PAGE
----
An Analysis of 'Rethinking Sex & Gender'

651 Words Aug 30th, 2013 3 Pages
AN ANALYSIS OF “RETHINKING SEX AND GENDER” (Christine Delphy)
~Saswati Subhra Das

About the author Christine Delphy (b. 1941) is a feminist, activist, sociologist,writer and theorist of French origin. She was an active participant of the Women's Movement(Mouvement de Libération des Femmes called MLF). She challenged the law of the French Government in 2004 , which forbid Muslim girls to wear hijab in schools. She was the proponent of Material Feminism. Along with Simone de Beauvoir, she co-founded the Nouvelles questions feministes(New Feminist Issues) in 1977.She was the proponent of Material Feminism, which is a radical perspective of socialist feminism, linking a materialist approach to gender relations.She thus argues
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She found that, in the Mount Arapesh tribe, both sexes were effeminate-docile, gentle, loving, who loved to take care of children and did household work. In case of the Mundugumor tribe, both sexes were hostile and aggressive. The Tchambuli tribe's women were powerful, confident and assertive, while its men were confused and sentimental by nature.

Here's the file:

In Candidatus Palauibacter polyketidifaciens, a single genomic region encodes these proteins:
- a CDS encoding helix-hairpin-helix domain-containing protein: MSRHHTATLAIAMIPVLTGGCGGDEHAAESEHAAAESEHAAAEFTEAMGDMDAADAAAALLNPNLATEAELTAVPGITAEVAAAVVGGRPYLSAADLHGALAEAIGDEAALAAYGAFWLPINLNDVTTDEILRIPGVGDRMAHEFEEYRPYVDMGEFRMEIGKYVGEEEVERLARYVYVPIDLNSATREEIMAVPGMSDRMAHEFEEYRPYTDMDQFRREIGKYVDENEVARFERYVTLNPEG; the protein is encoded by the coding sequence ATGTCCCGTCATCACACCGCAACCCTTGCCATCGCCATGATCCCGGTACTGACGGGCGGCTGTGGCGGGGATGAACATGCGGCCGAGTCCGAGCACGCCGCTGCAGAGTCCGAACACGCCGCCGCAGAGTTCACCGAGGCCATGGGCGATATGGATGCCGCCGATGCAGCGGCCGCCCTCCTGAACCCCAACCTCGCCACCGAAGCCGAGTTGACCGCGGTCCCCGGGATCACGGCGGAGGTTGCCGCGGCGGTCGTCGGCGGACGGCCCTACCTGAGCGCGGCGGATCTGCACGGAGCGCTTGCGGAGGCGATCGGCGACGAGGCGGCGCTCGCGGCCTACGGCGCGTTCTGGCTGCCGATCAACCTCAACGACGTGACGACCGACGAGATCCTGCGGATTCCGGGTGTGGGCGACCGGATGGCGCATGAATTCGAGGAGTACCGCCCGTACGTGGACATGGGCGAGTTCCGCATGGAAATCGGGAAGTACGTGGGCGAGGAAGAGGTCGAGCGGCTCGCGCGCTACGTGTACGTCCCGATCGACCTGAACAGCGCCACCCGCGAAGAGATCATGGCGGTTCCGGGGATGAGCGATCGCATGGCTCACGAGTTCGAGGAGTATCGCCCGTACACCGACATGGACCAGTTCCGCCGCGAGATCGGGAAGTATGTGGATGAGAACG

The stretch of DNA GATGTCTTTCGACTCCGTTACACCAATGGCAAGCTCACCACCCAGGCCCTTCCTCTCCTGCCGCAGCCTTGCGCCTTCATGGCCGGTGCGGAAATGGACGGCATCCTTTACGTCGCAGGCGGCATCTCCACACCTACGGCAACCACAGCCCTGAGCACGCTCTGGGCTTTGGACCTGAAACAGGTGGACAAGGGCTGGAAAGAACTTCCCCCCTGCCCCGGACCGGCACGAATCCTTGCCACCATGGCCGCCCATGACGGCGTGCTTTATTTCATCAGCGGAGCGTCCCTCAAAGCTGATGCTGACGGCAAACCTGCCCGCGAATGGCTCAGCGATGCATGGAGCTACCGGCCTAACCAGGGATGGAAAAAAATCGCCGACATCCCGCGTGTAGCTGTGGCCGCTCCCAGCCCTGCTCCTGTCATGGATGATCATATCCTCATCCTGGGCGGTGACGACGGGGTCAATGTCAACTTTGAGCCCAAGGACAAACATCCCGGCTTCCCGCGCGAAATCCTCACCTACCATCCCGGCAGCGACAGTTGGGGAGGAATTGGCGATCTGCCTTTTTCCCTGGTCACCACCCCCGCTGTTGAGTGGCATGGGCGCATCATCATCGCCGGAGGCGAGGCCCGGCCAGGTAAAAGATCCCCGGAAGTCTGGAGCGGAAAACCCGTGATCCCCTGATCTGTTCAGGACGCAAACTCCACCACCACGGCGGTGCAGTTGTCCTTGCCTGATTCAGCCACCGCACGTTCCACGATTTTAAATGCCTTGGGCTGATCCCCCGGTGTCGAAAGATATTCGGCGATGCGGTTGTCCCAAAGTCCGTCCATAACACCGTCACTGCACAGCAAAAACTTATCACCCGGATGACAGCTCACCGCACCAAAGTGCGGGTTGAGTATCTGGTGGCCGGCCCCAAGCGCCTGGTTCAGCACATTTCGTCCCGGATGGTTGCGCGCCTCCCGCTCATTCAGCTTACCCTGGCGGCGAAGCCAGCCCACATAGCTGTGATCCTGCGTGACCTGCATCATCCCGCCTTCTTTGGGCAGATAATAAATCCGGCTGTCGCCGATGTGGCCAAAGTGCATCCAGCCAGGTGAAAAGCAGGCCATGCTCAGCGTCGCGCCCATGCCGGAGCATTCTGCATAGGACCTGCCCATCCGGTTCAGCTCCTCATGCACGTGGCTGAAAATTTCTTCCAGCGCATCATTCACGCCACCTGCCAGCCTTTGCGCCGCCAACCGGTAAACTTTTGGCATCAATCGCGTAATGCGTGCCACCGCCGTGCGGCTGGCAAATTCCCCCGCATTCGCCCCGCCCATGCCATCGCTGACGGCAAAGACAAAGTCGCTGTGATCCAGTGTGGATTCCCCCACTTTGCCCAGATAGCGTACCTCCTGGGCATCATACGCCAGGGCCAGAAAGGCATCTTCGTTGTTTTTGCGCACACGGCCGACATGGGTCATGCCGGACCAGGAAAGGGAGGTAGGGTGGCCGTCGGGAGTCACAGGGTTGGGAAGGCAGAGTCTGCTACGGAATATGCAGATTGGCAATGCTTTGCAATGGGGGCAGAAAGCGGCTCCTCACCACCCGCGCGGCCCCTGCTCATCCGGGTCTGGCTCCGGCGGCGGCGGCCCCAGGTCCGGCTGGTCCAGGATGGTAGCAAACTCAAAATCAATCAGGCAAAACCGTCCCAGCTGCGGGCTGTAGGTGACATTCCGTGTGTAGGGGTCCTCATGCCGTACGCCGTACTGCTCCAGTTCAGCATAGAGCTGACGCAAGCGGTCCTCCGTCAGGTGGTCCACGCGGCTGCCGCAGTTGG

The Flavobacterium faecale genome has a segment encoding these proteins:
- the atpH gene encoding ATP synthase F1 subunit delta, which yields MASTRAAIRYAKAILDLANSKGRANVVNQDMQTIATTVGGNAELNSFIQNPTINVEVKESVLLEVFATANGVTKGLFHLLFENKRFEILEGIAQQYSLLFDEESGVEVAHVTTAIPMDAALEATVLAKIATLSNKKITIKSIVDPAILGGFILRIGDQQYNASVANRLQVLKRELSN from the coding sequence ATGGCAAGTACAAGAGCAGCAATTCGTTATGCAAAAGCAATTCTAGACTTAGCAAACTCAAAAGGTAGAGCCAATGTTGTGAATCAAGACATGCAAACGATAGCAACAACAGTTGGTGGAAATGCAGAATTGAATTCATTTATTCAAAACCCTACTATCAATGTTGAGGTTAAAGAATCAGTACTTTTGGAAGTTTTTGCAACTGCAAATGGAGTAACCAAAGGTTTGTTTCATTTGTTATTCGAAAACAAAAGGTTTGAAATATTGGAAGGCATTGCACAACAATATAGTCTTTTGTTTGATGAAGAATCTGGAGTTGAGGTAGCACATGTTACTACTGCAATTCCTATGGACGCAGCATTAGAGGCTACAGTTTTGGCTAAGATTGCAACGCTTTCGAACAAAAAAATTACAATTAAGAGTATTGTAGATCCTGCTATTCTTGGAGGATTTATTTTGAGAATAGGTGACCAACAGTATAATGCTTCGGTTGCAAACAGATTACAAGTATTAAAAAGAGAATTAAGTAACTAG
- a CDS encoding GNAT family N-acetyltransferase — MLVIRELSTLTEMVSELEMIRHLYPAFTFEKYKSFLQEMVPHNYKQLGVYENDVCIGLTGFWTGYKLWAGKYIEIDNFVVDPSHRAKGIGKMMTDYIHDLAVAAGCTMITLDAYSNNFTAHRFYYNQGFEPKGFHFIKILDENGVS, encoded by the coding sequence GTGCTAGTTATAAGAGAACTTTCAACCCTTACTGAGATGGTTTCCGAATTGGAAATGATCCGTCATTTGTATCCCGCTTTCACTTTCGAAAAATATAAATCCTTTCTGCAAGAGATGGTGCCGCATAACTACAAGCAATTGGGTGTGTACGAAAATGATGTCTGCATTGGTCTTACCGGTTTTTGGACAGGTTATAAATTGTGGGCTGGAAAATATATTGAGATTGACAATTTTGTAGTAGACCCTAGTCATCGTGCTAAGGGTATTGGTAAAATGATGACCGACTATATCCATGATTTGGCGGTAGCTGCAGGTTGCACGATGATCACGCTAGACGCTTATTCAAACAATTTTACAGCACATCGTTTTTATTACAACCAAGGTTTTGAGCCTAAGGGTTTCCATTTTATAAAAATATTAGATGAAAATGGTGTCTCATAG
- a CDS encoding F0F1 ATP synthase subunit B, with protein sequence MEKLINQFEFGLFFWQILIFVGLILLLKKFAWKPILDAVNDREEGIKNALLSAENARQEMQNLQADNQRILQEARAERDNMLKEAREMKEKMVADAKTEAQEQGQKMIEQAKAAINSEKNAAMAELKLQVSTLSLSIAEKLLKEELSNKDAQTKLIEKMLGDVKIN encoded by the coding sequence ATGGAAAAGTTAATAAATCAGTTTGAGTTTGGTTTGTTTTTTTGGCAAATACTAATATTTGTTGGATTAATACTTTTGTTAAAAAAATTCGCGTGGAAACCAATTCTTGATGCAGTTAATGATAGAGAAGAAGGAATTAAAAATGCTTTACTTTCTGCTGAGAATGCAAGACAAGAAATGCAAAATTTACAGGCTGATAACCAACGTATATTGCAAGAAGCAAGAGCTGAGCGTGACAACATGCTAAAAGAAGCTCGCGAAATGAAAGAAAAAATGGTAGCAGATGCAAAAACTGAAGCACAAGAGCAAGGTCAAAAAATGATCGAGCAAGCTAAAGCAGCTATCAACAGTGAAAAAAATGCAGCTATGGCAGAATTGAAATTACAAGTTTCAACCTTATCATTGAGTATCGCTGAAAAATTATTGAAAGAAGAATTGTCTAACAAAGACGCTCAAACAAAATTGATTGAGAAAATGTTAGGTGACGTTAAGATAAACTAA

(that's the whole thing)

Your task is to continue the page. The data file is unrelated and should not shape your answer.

Delphy strongly critiqued Mead,because the latter considers division of labour as being natural and doesn't question the hierarchy between the sexes. Mead just talks about the temperamental differences between men and women across cultures, but, considers the binary division of the human universe , essential for the civilization and society.

Delphy has appreciated the work of Mira Kumarovsky, Viola Klein and Alva Myrdal,as they talked about 'sex roles' for the very first time and thus, the division of labour and hierarchy between the sexes was considered to be socio-culturally constructed and not natural.

At last, Delphy says that, we have to imagine a non-gendered world, in order to think objectively about sex and gender.

Main message of the paper

Gender precedes sex. Gender and sex are both social constructs, influenced by culture to a great extent. In order to end the hierarchy, we must dare to think beyond the binaries of sex and gender and imagine and accommodate multiple possibilities

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